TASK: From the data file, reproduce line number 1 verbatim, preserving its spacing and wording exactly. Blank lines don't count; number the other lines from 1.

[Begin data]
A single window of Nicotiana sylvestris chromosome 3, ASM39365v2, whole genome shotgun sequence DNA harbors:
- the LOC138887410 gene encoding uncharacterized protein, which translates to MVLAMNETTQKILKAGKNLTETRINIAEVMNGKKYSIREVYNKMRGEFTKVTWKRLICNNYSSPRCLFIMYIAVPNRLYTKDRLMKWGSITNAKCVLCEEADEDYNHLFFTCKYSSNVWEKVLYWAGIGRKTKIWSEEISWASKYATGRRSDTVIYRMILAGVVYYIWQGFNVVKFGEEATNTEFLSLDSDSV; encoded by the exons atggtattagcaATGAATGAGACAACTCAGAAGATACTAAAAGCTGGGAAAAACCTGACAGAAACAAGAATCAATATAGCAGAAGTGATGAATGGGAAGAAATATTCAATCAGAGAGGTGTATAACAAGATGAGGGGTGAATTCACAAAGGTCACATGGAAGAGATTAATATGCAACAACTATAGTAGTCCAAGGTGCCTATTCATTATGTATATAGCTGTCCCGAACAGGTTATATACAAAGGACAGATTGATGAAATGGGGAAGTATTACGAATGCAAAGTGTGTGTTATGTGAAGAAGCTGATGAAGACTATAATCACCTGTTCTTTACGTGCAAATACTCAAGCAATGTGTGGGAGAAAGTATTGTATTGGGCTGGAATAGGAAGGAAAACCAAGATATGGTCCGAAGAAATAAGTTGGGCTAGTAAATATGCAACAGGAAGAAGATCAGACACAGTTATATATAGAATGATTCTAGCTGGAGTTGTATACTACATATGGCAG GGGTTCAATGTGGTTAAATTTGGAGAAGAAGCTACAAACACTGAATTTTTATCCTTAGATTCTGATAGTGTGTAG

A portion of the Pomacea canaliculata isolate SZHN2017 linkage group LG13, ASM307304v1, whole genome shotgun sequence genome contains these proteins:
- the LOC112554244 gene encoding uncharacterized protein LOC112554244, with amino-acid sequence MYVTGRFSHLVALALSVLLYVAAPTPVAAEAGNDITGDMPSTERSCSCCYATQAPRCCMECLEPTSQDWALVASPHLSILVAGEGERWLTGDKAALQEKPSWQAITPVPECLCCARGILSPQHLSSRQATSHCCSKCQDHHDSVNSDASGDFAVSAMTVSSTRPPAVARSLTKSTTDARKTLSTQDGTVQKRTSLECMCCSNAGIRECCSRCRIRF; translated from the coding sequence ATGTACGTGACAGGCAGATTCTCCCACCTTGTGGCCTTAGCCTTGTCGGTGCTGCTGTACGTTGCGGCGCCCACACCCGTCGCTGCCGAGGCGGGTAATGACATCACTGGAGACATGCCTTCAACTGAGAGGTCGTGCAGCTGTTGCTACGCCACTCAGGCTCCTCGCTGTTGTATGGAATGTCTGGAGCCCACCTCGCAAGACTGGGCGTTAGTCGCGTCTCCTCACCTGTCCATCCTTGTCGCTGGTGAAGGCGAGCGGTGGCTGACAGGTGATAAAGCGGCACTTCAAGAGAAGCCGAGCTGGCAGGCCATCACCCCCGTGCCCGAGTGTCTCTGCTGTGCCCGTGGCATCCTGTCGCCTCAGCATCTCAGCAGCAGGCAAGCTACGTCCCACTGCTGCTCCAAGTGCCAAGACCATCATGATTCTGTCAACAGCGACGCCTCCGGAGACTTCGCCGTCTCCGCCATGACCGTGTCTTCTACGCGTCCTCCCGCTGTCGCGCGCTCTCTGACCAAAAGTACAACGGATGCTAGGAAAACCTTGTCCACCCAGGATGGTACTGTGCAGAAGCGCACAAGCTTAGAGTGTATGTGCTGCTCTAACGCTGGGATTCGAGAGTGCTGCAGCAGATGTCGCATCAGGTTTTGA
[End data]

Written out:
A single window of Nicotiana sylvestris chromosome 3, ASM39365v2, whole genome shotgun sequence DNA harbors: